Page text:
Hawaii plans challenge to third travel ban
October 19, 2017 | 83° | Check Traffic

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Hawaii plans challenge to third travel ban

  • ASSOCIATED PRESS

    “Hawaii fought the first and second travel bans because they were illegal and unconstitutional efforts to implement the President’s Muslim ban,” Attorney Gen. Doug Chin announced today. “Unfortunately, the third travel ban is more of the same.”

The state of Hawaii will seek permission Friday in U.S. District Court in Honolulu to file an amended complaint to challenge the legality of President Donald Trump’s latest travel ban.

“Hawaii fought the first and second travel bans because they were illegal and unconstitutional efforts to implement the President’s Muslim ban,” Attorney Gen. Doug Chin announced today. “Unfortunately, the third travel ban is more of the same.”

The latest restrictions, issued Sept. 24 as a presidential proclamation, will block travel to the United States by most citizens of Chad, Iran, Libya, North Korea, Somalia, Syria and Yemen as well as some Venezuelan officials. They are due to take effect Oct. 18.

“This new ban still discriminates on the basis of nationality, it still exceeds the President’s legal authority, and it still seeks to implement his Muslim ban,” Chin said. “Simply adding an obvious target like North Korea to the list and banning travel by some government officials from Venezuela does nothing to disguise this. And – unlike the first two versions – Travel Ban 3.0 has no end date.”

Hawaii notified the U.S. Supreme Court today that it planned to ask the federal District Court to lift a stay of proceedings in the case, Hawaii v. Trump, so the state could file an amended complaint to temporarily block the new travel directive. The American Civil Liberties Union already is challenging that directive in federal court in Maryland.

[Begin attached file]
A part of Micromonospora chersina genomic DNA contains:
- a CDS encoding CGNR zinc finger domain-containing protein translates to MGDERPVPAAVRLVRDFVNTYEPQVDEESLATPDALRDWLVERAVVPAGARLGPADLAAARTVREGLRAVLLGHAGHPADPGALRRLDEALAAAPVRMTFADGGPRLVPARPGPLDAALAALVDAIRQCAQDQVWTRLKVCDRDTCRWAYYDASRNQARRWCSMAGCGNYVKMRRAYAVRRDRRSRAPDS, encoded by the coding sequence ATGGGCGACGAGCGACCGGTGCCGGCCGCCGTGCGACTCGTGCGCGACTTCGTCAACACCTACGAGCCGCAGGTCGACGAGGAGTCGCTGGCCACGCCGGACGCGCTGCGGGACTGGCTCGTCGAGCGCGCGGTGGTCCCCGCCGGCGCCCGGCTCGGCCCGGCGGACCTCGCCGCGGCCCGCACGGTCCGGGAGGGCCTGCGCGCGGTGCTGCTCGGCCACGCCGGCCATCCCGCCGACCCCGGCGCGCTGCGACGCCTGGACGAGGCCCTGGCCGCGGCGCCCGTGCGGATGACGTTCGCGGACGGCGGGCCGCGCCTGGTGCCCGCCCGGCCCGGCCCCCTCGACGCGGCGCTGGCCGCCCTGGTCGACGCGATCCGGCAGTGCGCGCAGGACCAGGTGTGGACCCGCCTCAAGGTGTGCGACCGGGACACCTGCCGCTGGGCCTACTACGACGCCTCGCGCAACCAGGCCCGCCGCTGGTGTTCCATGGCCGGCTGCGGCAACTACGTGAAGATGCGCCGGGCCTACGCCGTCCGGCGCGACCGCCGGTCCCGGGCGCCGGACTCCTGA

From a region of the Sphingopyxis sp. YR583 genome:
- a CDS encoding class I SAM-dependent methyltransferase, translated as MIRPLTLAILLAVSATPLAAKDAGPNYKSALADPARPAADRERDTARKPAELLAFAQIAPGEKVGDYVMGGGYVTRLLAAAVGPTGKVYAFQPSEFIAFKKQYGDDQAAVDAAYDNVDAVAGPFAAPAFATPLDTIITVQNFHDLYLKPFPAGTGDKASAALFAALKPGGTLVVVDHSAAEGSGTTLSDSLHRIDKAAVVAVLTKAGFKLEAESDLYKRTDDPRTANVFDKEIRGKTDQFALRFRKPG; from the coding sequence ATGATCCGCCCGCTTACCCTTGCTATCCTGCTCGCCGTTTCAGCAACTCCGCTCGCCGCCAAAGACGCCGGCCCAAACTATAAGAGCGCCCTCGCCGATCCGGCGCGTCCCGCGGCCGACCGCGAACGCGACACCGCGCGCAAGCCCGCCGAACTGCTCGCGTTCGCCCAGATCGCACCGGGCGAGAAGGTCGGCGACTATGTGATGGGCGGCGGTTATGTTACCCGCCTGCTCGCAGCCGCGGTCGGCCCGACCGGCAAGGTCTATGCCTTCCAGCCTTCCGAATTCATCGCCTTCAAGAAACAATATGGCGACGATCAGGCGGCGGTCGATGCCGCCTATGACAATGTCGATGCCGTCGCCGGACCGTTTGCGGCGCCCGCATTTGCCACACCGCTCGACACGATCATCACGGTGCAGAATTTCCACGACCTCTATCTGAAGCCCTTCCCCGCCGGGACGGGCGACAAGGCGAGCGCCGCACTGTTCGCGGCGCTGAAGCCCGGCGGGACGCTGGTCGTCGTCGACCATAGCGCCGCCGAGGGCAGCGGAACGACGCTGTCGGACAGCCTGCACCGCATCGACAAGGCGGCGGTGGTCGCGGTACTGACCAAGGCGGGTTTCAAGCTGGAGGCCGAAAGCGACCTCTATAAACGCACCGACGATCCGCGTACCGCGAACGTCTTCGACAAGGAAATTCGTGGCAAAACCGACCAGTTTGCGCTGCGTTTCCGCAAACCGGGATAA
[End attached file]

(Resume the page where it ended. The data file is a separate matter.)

Earlier today, the Trump administration urged the Supreme Court to dismiss two cases challenging the previous travel ban that was issued in March, saying that they were no longer germane.

“A case is moot when a challenged government regulation is replaced by one that is not substantially similar,” Solicitor General Noel. J. Francisco wrote in his letter to the court. He said the new restrictions were based on detailed findings regarding U.S. national security interests.

Hawaii argued that the issue and the case remain alive and called on the high court to “adjudicate the legality of the president’s ongoing effort to usurp Congress’s power of immigration and unilaterally ban hundreds of millions of foreign nationals — the overwhelming majority of them Muslim — from the United States.”

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